About two-thirds of Americans surveyed also said they would prefer their smartphones use biometrics (i.e. a fingerprint) as the gatekeeper of secure information.

The Telstra data is based on a survey of 318 financial services executives in Europe, the U.S. and the Asia Pacific region and 4,272 consumers in seven countries — it’s unclear what share of the responses came from the U.S. or what the margin of error is.

According to the data, more than half of U.S. consumers said security of their finances and personal information is their top priority when choosing a financial institution, over things like interest rates and ease of accessing funds, which are traditionally important considerations when choosing a bank. Given the increasing popularity of mobile banking — a recent report from Javelin Strategy & Research said only 17% of consumers prefer to visit a bank branch to access their checking accounts — it makes sense that consumers would want to know there’s more than a username and password between whoever is holding their phones and their financial information.

Biometric security includes things like voice, facial, fingerprint and iris recognition, ideally ensuring only you can access your bank account on the mobile device. Many of the newest smartphones are capable of biometric security, making the features seem within reach for financial institutions.

Even if your banking app isn’t yet asking for your fingerprints, there are a lot of things you can do to increase your security. First, it’s a good idea to password-protect your phone, because your personal information isn’t limited to your banking app, and you don’t want anyone accessing that without your permission. On top of that, it’s crucial you look at information security from multiple angles: Monitor your bank accounts and credit information for signs of unauthorized activity, because despite your best efforts, it’s likely a fraudster will access and abuse your personal information at some point. As soon as you identify suspicious activity — for example, you’re checking your credit score and it dropped dozens of points for no reason you can think of — immediately investigate the problem. The sooner you alert your financial service providers and the credit reporting agency to unauthorized activity, the faster you’re likely to recover from any damage the fraudster caused. You can monitor your credit scores for free on Credit.com every month.

More From Credit.com:

MONEY

Mobile Banking Addiction Is Now a Thing

166645094
PhotoInc—Getty Images

In one poll, nearly half of people who bank by phone admitted to checking their balances in the bathroom.

It’s not just teenagers who’d rather look at their phones than talk to people. Bank account holders feel that way too, apparently. New research from Javelin Strategy & Research suggests that consumers now prefer mobile banking to in-person branch banking.

Javelin’s survey found that 23% of consumers choose to use their smartphones as a primary access point for their checking accounts, compared to 17% who prefer to visit the branch.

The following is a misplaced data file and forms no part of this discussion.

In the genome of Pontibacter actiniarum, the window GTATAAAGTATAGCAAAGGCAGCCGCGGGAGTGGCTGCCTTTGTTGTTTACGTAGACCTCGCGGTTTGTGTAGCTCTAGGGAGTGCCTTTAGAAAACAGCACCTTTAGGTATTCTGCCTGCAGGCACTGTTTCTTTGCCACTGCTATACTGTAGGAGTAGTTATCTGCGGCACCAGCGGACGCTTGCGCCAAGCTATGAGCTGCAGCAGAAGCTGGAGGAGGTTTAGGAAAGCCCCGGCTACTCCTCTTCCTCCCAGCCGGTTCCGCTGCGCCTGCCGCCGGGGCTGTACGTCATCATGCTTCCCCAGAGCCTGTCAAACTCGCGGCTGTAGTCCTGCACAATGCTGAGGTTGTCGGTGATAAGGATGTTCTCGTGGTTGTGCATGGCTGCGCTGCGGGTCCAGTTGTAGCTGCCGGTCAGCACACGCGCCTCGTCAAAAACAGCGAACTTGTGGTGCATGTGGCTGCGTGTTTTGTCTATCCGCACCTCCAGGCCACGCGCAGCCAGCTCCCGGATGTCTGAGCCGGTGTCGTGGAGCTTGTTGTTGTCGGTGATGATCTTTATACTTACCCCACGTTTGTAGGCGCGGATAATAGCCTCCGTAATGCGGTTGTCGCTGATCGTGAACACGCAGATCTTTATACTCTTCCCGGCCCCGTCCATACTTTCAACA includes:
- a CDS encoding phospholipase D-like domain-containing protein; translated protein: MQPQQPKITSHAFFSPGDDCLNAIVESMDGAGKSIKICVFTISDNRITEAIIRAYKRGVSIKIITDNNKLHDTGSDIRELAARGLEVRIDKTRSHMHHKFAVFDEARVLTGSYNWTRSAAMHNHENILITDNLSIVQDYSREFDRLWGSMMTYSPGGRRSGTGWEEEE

Online banking still trumps all, with 39% telling Javelin they primarily access their checking accounts that way.

But making mobile phones the primary access point for one-quarter of consumers, rather than a mere add-on, represents a significant change in consumer behavior.

The rise of mobile banking is well chronicled, with the ability to remotely deposit checks a ragingly popular feature. The Federal Reserve said earlier this year that 51% of mobile bankers used “remote deposit capture” last year, up from 38% in 2013. In all, cellphone owners who’ve used mobile banking jumped from 22% in 2011 to 39% last year, the Fed says.

Perhaps that’s because consumers really do like the idea that they can bank anywhere. And I mean anywhere. Feedzai, a security firm, said its recent poll found nearly half of mobile bankers are “doing it in the bedroom.” It also found 30% banked in the bathroom, and 13% even confessed to banking while driving (don’t do that). Another 18% banked while standing in line – presumably not at the bank.

And those who do bank online are “addicted,” argues Carlisle & Gallagher Consulting Group, which found in its survey that 55% of those who access mobile banking do so at least two to three times a week.

Javelin says heavy online bankers are more likely to be younger, female and have children in the household — in other words, they are busy — than online-first or branch-first customers.

In case you’re curious, online banking first became the most preferred banking method in 2009, according to the American Bankers Association. Previously, visiting a branch was the most popular method, followed by visiting ATMs.

Mobile banking is far from perfect, Javelin warns, which is one reason online banking remains so popular.

“Currently, mobile bankers are not able finish transactions on mobile devices and are purposefully shifted to online or branch channels for completion, causing frustration,” said Mary Monahan, Executive Vice President and Research Director at Javelin Strategy & Research. “Financial institutions should aim to create a unified view of the customer and offer a more seamless, easily navigated banking experience, to appeal to the broader user community.”

More from Credit.com:

Your browser is out of date. Please update your browser at http://update.microsoft.com